The bat population in the Tennessee Valley is declining and biologists think they know why. They believe a disease called White Nose Syndrome is playing a role, and they worry fewer bats could mean more bugs.

The dark and damp environment is a perfect recipe for fungus to grow. That fungus can cause white nose syndrome. It's a disease that was discovered in 2006 in New York.

David Hedrick, a Conservation Progress Coordinator with the Chattanooga Zoo says, "During hibernation, their immune system kind of goes down low, shuts down a little bit, and that opens the door for them to become infected with white nose syndrome."

The fungus that causes it can be carried by hikers or cavers. It's not been known to make people sick, but it can hurt bats in the caves they visit.

Hedrick adds, "Tennessee has 16 species of bats, and a good number of those bats are species that hibernate in winter."

The fungus grows on a bat's nose and wings, which wakes the bat up during the winter months. If you see the bats flying around outside of a cave during the cool months, this is an indications the cave is contaminated, as this is their way of fighting off the disease.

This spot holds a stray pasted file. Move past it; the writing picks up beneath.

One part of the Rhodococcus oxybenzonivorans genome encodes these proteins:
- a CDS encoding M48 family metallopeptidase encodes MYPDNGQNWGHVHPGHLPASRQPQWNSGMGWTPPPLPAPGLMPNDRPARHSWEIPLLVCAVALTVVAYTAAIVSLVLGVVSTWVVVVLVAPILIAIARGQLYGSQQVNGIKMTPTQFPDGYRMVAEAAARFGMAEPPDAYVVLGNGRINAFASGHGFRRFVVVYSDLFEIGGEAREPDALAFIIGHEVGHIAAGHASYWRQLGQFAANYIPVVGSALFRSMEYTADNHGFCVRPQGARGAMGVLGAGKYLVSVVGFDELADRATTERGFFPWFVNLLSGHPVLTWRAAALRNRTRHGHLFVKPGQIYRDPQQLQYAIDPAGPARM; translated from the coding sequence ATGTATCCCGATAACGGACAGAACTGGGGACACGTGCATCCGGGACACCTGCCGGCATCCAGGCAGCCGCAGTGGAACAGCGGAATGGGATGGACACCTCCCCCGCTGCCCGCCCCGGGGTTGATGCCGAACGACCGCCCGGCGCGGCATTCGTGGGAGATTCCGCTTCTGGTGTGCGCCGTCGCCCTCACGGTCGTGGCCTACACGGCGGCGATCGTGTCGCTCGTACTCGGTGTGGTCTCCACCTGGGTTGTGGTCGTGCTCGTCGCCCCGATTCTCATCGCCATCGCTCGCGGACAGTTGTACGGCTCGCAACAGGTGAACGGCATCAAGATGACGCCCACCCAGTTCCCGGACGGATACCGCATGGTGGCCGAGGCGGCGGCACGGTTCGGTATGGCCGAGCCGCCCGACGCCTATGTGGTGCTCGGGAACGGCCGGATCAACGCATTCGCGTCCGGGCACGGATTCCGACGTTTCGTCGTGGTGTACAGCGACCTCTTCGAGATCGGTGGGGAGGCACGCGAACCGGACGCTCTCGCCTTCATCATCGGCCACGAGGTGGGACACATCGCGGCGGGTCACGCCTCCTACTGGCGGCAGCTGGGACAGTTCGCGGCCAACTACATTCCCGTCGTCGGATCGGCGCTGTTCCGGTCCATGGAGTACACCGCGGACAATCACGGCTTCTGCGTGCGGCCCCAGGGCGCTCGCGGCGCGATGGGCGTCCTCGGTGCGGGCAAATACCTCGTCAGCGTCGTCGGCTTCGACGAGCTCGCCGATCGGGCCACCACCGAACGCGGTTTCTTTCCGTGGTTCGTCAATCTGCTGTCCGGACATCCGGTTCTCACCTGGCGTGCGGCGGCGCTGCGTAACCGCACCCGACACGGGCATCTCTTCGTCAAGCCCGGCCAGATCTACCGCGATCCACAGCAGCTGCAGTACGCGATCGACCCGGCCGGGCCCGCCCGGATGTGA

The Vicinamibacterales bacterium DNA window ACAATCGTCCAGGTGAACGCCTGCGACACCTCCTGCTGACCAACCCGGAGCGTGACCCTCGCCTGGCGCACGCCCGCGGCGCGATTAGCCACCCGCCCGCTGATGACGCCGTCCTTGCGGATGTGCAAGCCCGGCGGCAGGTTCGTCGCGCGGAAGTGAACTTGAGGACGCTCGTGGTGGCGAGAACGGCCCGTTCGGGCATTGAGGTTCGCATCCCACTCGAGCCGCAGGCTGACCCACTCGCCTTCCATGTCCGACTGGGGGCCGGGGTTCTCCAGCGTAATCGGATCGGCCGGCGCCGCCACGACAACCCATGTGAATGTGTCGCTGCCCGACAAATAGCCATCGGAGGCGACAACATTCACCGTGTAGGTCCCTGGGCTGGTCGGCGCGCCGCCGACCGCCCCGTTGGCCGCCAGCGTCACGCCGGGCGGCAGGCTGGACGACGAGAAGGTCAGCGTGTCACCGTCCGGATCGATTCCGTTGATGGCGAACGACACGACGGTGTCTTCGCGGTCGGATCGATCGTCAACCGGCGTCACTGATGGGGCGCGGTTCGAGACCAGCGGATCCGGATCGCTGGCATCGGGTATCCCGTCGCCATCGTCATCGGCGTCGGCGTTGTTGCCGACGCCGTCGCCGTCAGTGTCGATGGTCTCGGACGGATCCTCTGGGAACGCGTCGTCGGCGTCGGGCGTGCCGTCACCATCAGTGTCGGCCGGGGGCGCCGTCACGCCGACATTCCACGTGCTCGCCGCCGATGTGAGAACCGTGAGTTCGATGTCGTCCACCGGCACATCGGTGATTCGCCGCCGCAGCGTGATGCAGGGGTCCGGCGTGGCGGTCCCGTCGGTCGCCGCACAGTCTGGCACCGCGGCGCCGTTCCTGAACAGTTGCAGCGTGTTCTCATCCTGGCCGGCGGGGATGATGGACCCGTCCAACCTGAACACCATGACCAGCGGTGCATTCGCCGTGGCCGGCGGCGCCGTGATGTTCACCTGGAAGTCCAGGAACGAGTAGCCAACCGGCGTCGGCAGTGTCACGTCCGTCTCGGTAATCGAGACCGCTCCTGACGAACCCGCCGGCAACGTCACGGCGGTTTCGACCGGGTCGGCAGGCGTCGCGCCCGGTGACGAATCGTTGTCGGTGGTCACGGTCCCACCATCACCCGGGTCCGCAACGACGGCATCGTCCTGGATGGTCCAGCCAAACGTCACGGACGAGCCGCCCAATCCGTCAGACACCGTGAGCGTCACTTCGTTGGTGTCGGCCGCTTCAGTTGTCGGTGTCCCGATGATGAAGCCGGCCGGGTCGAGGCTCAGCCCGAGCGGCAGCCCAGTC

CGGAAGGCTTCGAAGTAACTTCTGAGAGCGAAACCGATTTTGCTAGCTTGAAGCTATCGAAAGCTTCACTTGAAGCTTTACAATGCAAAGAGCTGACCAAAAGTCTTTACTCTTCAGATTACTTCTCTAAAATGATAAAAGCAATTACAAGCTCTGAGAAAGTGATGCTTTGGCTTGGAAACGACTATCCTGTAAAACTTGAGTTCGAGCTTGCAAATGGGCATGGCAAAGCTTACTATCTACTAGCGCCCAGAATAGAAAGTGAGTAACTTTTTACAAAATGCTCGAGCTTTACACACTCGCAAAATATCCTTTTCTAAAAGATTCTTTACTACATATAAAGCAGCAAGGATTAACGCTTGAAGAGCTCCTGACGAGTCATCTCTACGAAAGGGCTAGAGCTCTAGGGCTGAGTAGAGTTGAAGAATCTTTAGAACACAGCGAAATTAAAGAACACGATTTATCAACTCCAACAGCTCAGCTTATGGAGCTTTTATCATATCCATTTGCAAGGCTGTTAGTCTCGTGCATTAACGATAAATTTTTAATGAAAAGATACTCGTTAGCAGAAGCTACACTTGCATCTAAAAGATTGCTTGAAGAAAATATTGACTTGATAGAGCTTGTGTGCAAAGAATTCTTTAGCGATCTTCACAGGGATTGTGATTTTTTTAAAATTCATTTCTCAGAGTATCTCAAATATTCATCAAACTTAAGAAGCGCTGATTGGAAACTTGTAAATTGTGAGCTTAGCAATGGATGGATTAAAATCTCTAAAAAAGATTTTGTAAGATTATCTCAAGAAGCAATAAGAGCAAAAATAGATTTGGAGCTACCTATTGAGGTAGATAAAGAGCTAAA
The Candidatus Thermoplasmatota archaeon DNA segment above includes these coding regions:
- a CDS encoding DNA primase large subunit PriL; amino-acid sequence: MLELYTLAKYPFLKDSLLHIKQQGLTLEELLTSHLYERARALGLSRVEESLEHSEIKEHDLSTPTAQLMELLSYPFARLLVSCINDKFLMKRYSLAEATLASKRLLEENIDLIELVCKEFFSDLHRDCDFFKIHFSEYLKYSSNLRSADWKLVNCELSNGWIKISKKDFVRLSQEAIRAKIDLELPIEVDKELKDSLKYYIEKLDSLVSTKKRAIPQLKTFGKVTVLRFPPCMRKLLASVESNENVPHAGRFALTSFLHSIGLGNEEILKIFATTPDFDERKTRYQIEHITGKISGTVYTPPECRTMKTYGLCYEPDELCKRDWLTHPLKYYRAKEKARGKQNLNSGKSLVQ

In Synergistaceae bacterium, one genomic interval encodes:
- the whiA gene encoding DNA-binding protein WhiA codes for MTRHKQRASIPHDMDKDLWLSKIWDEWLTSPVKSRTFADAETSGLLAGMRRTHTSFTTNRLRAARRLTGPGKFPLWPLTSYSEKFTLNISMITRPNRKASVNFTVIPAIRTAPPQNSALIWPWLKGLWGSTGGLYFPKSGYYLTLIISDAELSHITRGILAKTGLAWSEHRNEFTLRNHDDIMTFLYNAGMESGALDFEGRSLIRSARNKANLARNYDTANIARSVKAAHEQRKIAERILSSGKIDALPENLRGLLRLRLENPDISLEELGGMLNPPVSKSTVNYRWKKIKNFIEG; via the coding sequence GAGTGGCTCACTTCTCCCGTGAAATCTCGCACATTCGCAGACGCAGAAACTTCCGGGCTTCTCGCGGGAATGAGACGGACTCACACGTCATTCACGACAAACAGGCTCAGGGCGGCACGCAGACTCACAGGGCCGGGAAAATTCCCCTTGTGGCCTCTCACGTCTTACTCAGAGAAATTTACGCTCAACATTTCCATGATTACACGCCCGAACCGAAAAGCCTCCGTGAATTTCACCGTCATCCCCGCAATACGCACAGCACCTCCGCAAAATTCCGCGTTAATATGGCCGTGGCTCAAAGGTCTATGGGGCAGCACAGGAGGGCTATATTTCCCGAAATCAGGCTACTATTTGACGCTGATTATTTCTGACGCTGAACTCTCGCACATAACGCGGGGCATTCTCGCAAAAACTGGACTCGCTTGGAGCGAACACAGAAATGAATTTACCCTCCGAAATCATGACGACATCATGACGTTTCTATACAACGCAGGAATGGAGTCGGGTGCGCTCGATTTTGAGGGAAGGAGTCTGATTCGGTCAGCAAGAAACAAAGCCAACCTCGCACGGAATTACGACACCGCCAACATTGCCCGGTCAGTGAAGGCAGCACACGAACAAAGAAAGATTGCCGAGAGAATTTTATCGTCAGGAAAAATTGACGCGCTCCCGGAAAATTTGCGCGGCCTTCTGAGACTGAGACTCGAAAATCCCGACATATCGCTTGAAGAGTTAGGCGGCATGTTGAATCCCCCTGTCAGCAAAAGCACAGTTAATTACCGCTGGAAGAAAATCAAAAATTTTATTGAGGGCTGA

Caves in Kentucky are asking people to take preventative measures.

Doug Ratchford, the General Manager Service Systems Associates with the Chattanooga Zoo says, "Everybody that's going in and out of caves, they're requiring people to go through foot baths, just to make sure you're sanitizing yourself."

Ratchford says protecting the only flying mammal is vital for our ecosystem. Fewer bats mean more insects to eat crops like corn and tomatoes. It's estimated that bats are worth roughly 300 millions dollars each year, keeping pests off their crops.

TVA has closed the Nickajack Cave to protect the colony of the gray bat. 

Have a weather-related story? Feel free to email Meteorologist Brittany Beggs.

CORRECTION: A previous version of this story included Ruby Falls as a location for bat tours. Ruby Falls does not offer this type of tour. We regret the error.